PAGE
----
As part of the strategy, its four main priorities are: improved health and wellbeing, managed growth, building stronger communities and delivering value. It hopes to enable all customers and businesses to be included in the digital economy and digital society.
The council's head of customer services Emma Mayhew said the point of the digital strategy is to help the organisation co-ordinate what is going on with digital and customer-facing technology, as well as trying to get the different departments of the council to become more joined up.
“The challenge is around different priorities – back and front of office,” she said, noting different council departments move at different speeds with different priorities when it comes to digital.
“When it comes to wanting to move forward with online booking and online payment solutions, we want to make sure something is co-ordinated corporately.”
If the council becomes more joined up, different departments will be more aware of what others are doing and could potentially join up their services and share technology systems.
“Departments can have quite a focus on what they’re doing, but with the digital strategy we could hop on the back of another service and make it better,” said Mayhew.
The digital buzzword
Meanwhile, CIO Steve Halliday said while digital has been around since the worldwide web was created, something different has happened in the past few years around the language and the way customers use devices.
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“We wanted to make it not an ICT thing, but a business thing,” he said. “My personal view is digital maturity will be measured when people stop talking about it, it’s just business and all business has an increasingly digital and IT component to it.
“Digital is just normal but we needed a strategy on how to achieve that normality in the five years to come,” he added.
Halliday and Mayhew noted one of the interesting things about digital – as opposed to IT – is it makes the council think about the public more.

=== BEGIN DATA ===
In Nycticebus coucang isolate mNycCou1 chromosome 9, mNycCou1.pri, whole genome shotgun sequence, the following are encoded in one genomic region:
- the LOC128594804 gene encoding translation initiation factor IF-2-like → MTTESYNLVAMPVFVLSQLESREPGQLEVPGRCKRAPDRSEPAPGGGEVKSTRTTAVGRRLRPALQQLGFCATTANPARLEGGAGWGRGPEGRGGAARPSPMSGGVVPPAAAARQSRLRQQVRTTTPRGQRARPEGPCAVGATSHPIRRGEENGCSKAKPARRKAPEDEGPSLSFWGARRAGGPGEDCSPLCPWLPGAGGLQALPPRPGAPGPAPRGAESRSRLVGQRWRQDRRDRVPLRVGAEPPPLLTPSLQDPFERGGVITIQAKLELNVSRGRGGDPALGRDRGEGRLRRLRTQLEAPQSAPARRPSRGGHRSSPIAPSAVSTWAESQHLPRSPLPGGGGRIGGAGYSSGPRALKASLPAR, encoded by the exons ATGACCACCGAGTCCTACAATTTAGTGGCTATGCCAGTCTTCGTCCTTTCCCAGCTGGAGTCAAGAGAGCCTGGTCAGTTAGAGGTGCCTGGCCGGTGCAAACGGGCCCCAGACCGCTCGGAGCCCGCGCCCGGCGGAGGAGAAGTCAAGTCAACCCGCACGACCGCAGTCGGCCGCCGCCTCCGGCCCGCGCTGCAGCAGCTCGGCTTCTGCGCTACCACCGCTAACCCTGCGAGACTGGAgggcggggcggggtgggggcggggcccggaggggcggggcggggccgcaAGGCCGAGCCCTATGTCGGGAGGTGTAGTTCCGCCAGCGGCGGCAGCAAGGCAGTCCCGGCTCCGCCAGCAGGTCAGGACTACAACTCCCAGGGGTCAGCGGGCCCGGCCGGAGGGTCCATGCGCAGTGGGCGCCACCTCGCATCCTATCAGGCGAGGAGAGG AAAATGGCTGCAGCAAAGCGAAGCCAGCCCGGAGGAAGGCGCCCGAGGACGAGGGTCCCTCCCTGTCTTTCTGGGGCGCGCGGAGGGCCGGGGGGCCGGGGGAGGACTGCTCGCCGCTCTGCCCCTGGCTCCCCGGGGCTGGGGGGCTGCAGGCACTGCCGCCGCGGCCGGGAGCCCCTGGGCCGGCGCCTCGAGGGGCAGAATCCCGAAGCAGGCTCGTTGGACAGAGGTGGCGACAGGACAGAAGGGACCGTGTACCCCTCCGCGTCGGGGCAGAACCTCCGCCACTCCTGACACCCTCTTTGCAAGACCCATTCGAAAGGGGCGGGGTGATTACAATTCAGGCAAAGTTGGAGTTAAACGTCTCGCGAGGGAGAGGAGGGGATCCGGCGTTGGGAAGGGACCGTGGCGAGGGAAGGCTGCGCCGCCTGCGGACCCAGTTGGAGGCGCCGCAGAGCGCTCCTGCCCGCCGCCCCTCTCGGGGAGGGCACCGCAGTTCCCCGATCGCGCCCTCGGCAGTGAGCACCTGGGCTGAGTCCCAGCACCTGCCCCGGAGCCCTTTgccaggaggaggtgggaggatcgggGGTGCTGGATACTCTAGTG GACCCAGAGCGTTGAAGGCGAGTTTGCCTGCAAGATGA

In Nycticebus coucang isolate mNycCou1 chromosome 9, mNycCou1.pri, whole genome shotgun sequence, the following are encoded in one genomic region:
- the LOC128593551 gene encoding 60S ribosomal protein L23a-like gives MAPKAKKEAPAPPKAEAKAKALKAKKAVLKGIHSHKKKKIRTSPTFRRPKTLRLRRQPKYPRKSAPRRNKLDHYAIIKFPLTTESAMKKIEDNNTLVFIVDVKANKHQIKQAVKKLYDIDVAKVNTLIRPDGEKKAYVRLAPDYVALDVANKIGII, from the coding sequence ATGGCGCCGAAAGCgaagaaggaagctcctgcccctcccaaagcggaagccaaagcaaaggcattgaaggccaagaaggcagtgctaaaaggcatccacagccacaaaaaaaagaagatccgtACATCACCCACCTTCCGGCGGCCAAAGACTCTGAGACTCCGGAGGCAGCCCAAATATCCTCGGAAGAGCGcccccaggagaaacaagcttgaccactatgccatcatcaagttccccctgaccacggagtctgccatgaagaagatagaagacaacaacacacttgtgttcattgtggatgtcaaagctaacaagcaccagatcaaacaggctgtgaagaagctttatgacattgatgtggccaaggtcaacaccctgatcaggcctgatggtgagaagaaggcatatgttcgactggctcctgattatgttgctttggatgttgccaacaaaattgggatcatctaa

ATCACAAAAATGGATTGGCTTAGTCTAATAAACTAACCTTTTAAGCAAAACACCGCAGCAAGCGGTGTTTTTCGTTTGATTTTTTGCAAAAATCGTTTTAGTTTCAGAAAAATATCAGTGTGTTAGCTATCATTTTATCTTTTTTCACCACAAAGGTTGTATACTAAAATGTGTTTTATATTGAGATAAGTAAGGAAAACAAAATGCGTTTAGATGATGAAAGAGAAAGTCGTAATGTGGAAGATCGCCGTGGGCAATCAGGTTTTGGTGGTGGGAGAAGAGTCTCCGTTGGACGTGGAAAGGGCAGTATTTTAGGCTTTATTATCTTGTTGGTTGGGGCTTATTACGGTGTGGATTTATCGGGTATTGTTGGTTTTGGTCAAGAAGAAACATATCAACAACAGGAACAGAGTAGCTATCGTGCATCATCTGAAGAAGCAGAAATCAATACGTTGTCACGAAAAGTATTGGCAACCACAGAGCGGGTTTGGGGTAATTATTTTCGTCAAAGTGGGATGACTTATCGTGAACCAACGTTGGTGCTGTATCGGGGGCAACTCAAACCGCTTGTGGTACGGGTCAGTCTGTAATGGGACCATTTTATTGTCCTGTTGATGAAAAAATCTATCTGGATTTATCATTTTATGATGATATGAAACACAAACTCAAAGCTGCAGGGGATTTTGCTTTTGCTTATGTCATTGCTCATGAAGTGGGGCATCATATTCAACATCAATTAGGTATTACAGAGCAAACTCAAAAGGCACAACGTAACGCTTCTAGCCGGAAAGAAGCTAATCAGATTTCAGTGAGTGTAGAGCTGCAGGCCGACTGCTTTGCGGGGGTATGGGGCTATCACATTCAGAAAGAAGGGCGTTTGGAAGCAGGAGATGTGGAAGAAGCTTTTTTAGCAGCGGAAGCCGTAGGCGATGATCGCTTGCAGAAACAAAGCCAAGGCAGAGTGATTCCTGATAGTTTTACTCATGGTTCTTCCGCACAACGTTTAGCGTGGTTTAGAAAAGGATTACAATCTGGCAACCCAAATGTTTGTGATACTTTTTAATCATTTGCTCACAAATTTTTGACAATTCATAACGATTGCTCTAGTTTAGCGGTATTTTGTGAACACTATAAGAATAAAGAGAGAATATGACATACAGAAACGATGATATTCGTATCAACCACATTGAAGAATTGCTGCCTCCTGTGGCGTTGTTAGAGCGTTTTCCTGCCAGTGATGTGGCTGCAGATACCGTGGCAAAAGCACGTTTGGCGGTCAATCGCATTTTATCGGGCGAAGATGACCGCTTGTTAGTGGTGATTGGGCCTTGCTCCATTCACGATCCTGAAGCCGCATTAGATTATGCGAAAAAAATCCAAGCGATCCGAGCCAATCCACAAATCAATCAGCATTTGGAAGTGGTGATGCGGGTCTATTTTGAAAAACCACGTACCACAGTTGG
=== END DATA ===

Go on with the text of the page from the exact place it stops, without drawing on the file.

“And with social media in particular it accelerates the thinking process," said Halliday. "Our decision to publish the digital strategy in a blog means people can comment on it and help to shape it.”
Chief digital officers
While some councils have hired chief digital officers (CDOs) to specifically organise new digital agendas in their organisations – like Surrey County Council hiring ex-head of transformation at GDS Lucie Glenday – Solihull doesn’t plan to do the same.
Halliday said the council isn’t large enough to warrant a CDO: “For us, we’re thinking if we’ve put it as a responsibility for one person, it takes it away from everybody else and takes it away from being normal.”
Mayhew agreed, saying it was a deliberate decision not to put digital in the hands of one person.
“We have a lot of activities across the whole council and a means of co-ordinating and supporting it, rather than passing it to one person’s responsibility,” she said, noting the organisation also has digital champions across the council which support their own areas.
The difference between IT and digital
As CIO, Halliday brought the IT and technology insight to the strategy report. He noted the council also has an IT strategy which sets out things not included in the digital. But there are grey areas in between the two.
“If a member of staff uses an online form to fill in their expenses, is that digital or not?” he asked, saying he doesn’t really care if it’s called digital or not, as long as the transaction is done well.
“If you want to understand the difference between IT and digital, switch off the IT and see what of digital is left – you probably don’t have anything digital,” said Halliday. “But switch off digital and you still have IT, but it probably hasn’t got any customer purpose – it’s the harmony between the two which is the goal.”